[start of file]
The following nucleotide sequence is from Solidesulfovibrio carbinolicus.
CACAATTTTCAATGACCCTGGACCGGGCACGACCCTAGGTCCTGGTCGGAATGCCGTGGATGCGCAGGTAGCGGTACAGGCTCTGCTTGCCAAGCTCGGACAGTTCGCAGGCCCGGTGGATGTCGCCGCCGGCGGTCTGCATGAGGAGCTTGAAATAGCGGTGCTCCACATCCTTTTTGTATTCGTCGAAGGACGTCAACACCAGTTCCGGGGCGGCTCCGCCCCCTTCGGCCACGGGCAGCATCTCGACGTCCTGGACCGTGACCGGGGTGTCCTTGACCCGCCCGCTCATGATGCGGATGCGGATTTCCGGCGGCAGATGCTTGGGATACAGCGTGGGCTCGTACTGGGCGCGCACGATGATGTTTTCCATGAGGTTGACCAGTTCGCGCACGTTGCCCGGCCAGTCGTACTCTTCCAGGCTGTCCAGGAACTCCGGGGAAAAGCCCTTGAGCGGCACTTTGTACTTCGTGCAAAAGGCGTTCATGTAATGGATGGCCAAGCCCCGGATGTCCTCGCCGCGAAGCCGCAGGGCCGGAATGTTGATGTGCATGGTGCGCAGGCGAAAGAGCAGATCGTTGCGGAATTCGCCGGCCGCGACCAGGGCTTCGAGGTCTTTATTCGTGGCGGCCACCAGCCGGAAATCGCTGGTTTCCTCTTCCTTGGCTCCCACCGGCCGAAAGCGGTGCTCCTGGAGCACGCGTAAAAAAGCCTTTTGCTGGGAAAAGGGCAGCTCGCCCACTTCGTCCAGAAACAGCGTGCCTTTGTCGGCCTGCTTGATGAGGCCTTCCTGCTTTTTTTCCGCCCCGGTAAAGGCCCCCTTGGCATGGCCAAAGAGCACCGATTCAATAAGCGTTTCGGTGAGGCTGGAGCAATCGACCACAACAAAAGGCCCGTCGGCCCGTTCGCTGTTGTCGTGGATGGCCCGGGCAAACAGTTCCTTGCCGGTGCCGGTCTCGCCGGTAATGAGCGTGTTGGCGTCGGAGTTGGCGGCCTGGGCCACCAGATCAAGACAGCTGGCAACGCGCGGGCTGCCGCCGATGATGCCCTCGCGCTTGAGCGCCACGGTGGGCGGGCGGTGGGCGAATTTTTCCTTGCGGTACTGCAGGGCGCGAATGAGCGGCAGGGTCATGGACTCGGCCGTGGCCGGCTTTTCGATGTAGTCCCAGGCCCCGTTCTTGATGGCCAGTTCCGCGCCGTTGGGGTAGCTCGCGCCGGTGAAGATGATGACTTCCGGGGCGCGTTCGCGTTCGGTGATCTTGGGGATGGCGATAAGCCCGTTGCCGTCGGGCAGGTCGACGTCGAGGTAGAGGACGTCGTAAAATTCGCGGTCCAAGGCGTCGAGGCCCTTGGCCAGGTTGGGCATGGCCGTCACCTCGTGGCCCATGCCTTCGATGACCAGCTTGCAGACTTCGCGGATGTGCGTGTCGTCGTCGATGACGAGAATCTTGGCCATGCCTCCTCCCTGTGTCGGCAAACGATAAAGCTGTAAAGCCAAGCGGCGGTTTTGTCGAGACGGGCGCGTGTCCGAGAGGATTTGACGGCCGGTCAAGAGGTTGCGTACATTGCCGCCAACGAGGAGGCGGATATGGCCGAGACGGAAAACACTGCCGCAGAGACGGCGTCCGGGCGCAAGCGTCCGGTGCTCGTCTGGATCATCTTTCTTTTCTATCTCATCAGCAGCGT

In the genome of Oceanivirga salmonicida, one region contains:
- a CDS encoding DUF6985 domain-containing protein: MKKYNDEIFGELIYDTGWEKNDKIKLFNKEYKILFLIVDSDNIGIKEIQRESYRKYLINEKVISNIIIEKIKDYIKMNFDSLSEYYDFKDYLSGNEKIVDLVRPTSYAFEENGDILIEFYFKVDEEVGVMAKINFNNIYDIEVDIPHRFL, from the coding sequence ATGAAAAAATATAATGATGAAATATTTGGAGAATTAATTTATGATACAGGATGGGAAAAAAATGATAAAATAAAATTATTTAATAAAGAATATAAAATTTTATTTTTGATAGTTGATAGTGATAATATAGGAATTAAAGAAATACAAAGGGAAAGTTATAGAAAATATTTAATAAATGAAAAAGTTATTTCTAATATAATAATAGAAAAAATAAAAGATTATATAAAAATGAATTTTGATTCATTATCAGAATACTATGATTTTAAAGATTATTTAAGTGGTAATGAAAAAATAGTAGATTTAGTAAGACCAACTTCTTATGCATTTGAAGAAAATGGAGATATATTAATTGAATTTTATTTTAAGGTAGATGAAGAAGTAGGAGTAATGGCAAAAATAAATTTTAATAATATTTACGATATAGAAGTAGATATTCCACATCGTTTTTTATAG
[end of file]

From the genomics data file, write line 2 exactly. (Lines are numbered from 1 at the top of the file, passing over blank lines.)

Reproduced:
CACAATTTTCAATGACCCTGGACCGGGCACGACCCTAGGTCCTGGTCGGAATGCCGTGGATGCGCAGGTAGCGGTACAGGCTCTGCTTGCCAAGCTCGGACAGTTCGCAGGCCCGGTGGATGTCGCCGCCGGCGGTCTGCATGAGGAGCTTGAAATAGCGGTGCTCCACATCCTTTTTGTATTCGTCGAAGGACGTCAACACCAGTTCCGGGGCGGCTCCGCCCCCTTCGGCCACGGGCAGCATCTCGACGTCCTGGACCGTGACCGGGGTGTCCTTGACCCGCCCGCTCATGATGCGGATGCGGATTTCCGGCGGCAGATGCTTGGGATACAGCGTGGGCTCGTACTGGGCGCGCACGATGATGTTTTCCATGAGGTTGACCAGTTCGCGCACGTTGCCCGGCCAGTCGTACTCTTCCAGGCTGTCCAGGAACTCCGGGGAAAAGCCCTTGAGCGGCACTTTGTACTTCGTGCAAAAGGCGTTCATGTAATGGATGGCCAAGCCCCGGATGTCCTCGCCGCGAAGCCGCAGGGCCGGAATGTTGATGTGCATGGTGCGCAGGCGAAAGAGCAGATCGTTGCGGAATTCGCCGGCCGCGACCAGGGCTTCGAGGTCTTTATTCGTGGCGGCCACCAGCCGGAAATCGCTGGTTTCCTCTTCCTTGGCTCCCACCGGCCGAAAGCGGTGCTCCTGGAGCACGCGTAAAAAAGCCTTTTGCTGGGAAAAGGGCAGCTCGCCCACTTCGTCCAGAAACAGCGTGCCTTTGTCGGCCTGCTTGATGAGGCCTTCCTGCTTTTTTTCCGCCCCGGTAAAGGCCCCCTTGGCATGGCCAAAGAGCACCGATTCAATAAGCGTTTCGGTGAGGCTGGAGCAATCGACCACAACAAAAGGCCCGTCGGCCCGTTCGCTGTTGTCGTGGATGGCCCGGGCAAACAGTTCCTTGCCGGTGCCGGTCTCGCCGGTAATGAGCGTGTTGGCGTCGGAGTTGGCGGCCTGGGCCACCAGATCAAGACAGCTGGCAACGCGCGGGCTGCCGCCGATGATGCCCTCGCGCTTGAGCGCCACGGTGGGCGGGCGGTGGGCGAATTTTTCCTTGCGGTACTGCAGGGCGCGAATGAGCGGCAGGGTCATGGACTCGGCCGTGGCCGGCTTTTCGATGTAGTCCCAGGCCCCGTTCTTGATGGCCAGTTCCGCGCCGTTGGGGTAGCTCGCGCCGGTGAAGATGATGACTTCCGGGGCGCGTTCGCGTTCGGTGATCTTGGGGATGGCGATAAGCCCGTTGCCGTCGGGCAGGTCGACGTCGAGGTAGAGGACGTCGTAAAATTCGCGGTCCAAGGCGTCGAGGCCCTTGGCCAGGTTGGGCATGGCCGTCACCTCGTGGCCCATGCCTTCGATGACCAGCTTGCAGACTTCGCGGATGTGCGTGTCGTCGTCGATGACGAGAATCTTGGCCATGCCTCCTCCCTGTGTCGGCAAACGATAAAGCTGTAAAGCCAAGCGGCGGTTTTGTCGAGACGGGCGCGTGTCCGAGAGGATTTGACGGCCGGTCAAGAGGTTGCGTACATTGCCGCCAACGAGGAGGCGGATATGGCCGAGACGGAAAACACTGCCGCAGAGACGGCGTCCGGGCGCAAGCGTCCGGTGCTCGTCTGGATCATCTTTCTTTTCTATCTCATCAGCAGCGT